"I think my command was much better and I was down in the strike zone more. I had too many long at-bats."

"I have no concerns or misgivings," Hurdle said. "He's in our starting rotation. I've seen guys have springs in which they didn't get anybody out, and when the season started they rolled right through it."

Crotta has 'awesome' experience this spring

PHILADELPHIA -- The math is simple when it comes to the Pirates' bullpen, and no one knows that better than right-handed reliever Mike Crotta.

The 26-year old Florida native knew that when he arrived in Bradenton, Fla., at the start of Spring Training, and in the days leading up to Friday's Opening Day in Chicago, he understands the math even more.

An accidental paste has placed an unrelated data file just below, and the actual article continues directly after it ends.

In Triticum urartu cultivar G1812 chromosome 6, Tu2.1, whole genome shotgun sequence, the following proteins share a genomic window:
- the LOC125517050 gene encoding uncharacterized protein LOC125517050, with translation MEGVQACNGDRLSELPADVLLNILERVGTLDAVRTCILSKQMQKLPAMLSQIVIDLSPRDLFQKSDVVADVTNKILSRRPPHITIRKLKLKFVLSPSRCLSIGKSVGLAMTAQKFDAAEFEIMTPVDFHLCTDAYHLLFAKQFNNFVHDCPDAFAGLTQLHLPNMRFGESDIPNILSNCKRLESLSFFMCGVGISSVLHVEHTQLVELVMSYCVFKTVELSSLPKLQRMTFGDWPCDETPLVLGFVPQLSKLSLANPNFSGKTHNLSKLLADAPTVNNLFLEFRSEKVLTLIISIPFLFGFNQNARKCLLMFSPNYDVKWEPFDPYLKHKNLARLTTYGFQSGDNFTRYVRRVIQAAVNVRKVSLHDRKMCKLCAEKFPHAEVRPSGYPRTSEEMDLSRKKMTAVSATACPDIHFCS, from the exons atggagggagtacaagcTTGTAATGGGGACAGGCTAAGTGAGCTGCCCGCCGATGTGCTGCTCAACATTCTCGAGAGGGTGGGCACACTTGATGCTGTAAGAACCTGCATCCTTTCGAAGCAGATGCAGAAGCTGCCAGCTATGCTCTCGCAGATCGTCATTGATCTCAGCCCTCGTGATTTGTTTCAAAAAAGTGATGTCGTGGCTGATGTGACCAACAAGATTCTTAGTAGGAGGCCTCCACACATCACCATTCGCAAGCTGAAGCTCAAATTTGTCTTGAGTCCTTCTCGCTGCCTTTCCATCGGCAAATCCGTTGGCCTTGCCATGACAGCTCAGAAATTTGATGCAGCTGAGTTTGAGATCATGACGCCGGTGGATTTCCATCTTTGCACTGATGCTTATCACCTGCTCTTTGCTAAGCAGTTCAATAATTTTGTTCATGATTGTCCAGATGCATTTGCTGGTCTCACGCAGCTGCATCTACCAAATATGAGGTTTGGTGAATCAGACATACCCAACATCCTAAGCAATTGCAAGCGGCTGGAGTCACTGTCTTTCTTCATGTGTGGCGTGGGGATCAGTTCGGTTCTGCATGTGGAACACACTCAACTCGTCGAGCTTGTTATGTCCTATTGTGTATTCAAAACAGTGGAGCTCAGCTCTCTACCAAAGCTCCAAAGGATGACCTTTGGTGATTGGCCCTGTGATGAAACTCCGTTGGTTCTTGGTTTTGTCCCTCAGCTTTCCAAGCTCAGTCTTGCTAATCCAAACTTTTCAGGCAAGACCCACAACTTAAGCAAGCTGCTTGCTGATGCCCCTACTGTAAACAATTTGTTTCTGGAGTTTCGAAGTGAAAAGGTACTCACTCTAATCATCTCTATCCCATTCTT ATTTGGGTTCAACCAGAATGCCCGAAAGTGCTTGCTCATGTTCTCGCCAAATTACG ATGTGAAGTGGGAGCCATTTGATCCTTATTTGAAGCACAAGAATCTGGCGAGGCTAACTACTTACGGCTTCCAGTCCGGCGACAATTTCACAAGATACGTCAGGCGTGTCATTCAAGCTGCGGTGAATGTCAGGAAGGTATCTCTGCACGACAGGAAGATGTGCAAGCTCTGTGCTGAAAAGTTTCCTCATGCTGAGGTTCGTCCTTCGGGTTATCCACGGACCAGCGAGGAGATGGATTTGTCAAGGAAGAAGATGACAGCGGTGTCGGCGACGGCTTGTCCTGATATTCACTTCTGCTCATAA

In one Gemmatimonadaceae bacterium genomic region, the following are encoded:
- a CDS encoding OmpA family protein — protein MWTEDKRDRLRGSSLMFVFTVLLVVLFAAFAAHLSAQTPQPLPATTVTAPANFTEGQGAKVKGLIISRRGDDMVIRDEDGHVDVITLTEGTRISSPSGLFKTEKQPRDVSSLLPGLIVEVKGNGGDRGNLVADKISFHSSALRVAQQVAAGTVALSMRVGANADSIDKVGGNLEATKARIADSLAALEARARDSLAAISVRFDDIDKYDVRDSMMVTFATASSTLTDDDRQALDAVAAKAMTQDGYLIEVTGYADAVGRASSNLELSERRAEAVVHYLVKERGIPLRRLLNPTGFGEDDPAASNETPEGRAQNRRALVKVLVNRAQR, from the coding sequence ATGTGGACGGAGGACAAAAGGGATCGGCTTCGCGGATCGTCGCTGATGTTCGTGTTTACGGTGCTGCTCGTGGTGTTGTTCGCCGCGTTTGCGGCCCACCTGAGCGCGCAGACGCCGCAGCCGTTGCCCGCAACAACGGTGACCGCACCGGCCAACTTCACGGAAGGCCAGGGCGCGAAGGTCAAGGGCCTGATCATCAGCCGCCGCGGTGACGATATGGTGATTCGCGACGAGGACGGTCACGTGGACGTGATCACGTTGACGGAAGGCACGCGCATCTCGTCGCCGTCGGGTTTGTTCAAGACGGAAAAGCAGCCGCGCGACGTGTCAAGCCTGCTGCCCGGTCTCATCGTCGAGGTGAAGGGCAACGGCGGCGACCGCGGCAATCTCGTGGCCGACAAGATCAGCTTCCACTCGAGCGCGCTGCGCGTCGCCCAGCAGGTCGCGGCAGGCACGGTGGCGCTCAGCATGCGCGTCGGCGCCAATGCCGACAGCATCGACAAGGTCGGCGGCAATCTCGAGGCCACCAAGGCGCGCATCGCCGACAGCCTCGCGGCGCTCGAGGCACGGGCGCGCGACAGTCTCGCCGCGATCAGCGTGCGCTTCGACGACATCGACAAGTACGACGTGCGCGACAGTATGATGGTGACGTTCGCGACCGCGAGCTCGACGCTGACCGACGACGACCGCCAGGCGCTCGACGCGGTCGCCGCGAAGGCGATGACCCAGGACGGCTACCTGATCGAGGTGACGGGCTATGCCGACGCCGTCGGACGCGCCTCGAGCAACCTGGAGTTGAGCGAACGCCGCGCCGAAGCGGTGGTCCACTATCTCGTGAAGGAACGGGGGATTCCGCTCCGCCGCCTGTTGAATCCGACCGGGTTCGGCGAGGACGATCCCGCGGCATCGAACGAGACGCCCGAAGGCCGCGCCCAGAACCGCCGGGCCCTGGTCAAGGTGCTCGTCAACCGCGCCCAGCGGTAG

The Pirates have a decision to make about their final two bullpen spots, and they have three choices in Crotta, lefty Garrett Olson -- acquired through waivers from Seattle on March 18 -- and right-hander Chris Leroux.

"I feel like [Spring Training] couldn't have gone better for me," said Crotta, who was making his first trip as a player to a Major League ballpark for Tuesday and Wednesday's On Deck Series at Citizens Bank Park. "I [went to Florida] in the beginning of December because I had some elbow issue to work through. From the first day, I've just worked with [Pirates pitching coach Ray Searage] on getting the right mentality to be a reliever, and working on getting the ball down in the zone."